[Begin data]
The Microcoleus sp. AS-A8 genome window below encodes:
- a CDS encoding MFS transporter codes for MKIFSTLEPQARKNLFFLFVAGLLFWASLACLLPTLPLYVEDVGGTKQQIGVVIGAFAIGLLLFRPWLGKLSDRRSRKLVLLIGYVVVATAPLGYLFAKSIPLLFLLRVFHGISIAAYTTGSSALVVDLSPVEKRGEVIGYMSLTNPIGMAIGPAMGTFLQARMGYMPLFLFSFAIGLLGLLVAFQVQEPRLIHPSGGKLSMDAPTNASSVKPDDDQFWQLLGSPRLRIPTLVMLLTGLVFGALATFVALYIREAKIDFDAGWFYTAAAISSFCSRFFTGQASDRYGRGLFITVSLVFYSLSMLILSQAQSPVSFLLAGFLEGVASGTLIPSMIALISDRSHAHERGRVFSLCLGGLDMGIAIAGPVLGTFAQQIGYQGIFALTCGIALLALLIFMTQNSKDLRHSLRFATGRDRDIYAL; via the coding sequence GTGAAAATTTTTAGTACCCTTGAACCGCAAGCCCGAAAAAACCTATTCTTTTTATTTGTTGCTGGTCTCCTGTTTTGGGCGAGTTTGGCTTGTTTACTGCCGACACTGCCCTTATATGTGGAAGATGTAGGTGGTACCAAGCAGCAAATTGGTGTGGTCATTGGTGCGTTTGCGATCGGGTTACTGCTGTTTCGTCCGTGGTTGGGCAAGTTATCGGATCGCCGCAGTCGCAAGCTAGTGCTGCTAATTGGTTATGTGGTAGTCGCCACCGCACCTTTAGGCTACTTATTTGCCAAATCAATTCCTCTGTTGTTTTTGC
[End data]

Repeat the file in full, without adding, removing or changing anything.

The Microcoleus sp. AS-A8 genome window below encodes:
- a CDS encoding MFS transporter codes for MKIFSTLEPQARKNLFFLFVAGLLFWASLACLLPTLPLYVEDVGGTKQQIGVVIGAFAIGLLLFRPWLGKLSDRRSRKLVLLIGYVVVATAPLGYLFAKSIPLLFLLRVFHGISIAAYTTGSSALVVDLSPVEKRGEVIGYMSLTNPIGMAIGPAMGTFLQARMGYMPLFLFSFAIGLLGLLVAFQVQEPRLIHPSGGKLSMDAPTNASSVKPDDDQFWQLLGSPRLRIPTLVMLLTGLVFGALATFVALYIREAKIDFDAGWFYTAAAISSFCSRFFTGQASDRYGRGLFITVSLVFYSLSMLILSQAQSPVSFLLAGFLEGVASGTLIPSMIALISDRSHAHERGRVFSLCLGGLDMGIAIAGPVLGTFAQQIGYQGIFALTCGIALLALLIFMTQNSKDLRHSLRFATGRDRDIYAL; via the coding sequence GTGAAAATTTTTAGTACCCTTGAACCGCAAGCCCGAAAAAACCTATTCTTTTTATTTGTTGCTGGTCTCCTGTTTTGGGCGAGTTTGGCTTGTTTACTGCCGACACTGCCCTTATATGTGGAAGATGTAGGTGGTACCAAGCAGCAAATTGGTGTGGTCATTGGTGCGTTTGCGATCGGGTTACTGCTGTTTCGTCCGTGGTTGGGCAAGTTATCGGATCGCCGCAGTCGCAAGCTAGTGCTGCTAATTGGTTATGTGGTAGTCGCCACCGCACCTTTAGGCTACTTATTTGCCAAATCAATTCCTCTGTTGTTTTTGC